Nonetheless, performance is lost because LoopVectorization’s optimization decisions were made assuming that it has to do two loads per fma. As a result, it assumes less dependency cutting is needed versus the actual single load case that we have here.

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Maybe have some variation of norm() with p = 2 without applying the sqrt() operation (Maybe norm2sqr())?
Then the cases of a dot operation of a linear operator with itself will be efficiently calculated.

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LinearAlgebra.norm_sqr
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Too bad it can’t be found on the documentation (Where I looked for before posting).

Also:

help?> LinearAlgebra.norm_sqr
  No documentation found.

Moreover, strange result:

julia> vA = [2; 3]
2-element Vector{Int64}:
 2
 3

julia> LinearAlgebra.norm_sqr(vA)
12.999999999999998

There is no sqrt() applied, why the result isn’t straight 13?

1 Like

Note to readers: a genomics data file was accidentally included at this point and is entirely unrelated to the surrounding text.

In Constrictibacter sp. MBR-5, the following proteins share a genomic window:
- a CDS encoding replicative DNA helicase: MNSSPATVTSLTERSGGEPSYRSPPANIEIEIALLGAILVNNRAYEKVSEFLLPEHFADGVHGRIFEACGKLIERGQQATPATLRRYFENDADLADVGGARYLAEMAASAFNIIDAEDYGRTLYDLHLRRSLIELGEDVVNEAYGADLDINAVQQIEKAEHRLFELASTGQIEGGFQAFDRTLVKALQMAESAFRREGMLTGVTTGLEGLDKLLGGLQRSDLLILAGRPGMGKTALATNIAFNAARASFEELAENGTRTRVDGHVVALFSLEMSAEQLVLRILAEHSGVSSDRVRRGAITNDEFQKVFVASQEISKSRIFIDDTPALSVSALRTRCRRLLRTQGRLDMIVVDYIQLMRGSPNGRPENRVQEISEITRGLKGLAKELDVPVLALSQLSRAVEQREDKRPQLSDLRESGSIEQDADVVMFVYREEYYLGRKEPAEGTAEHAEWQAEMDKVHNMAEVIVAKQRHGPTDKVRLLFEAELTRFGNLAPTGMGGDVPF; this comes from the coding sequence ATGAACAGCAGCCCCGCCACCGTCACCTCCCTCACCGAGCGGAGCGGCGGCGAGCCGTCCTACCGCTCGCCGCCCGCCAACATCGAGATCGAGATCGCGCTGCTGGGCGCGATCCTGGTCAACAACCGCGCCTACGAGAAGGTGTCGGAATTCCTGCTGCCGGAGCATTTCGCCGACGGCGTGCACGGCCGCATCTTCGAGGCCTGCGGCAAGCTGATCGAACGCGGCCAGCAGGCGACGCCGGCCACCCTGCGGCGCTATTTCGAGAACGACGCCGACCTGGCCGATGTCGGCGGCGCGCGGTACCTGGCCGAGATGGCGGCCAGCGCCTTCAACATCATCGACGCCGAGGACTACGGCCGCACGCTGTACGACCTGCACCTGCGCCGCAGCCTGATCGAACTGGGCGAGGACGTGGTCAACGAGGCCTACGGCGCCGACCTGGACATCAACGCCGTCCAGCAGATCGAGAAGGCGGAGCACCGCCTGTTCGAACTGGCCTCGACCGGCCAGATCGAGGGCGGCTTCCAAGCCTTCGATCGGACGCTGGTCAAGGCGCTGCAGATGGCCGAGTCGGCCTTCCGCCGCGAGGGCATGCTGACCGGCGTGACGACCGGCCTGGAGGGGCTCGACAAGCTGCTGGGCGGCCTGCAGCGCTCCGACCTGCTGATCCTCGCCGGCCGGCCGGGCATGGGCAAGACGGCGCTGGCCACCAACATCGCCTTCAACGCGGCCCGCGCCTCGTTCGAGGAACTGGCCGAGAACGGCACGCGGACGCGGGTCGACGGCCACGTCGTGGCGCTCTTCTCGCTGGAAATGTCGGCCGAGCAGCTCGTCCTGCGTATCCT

Since it is an internal undocumented function, I wouldn’t have too many expectations on exactly how it works.

That’s a tantalizing remark! For someone who knows next to nothing about ‘compiler plugins’, what would this look like from the user perspective?

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This is what the implementation says:

# faster computation of norm(x)^2, avoiding overflow for integers
norm_sqr(x) = norm(x)^2

The overflow part is clear. How that can be faster is beyond my understanding. It certainly isn’t faster than a straightforward implementation, although admittedly the functions give different results when one approaches the overflow scales, and certainly the base function is what is closer to being correct.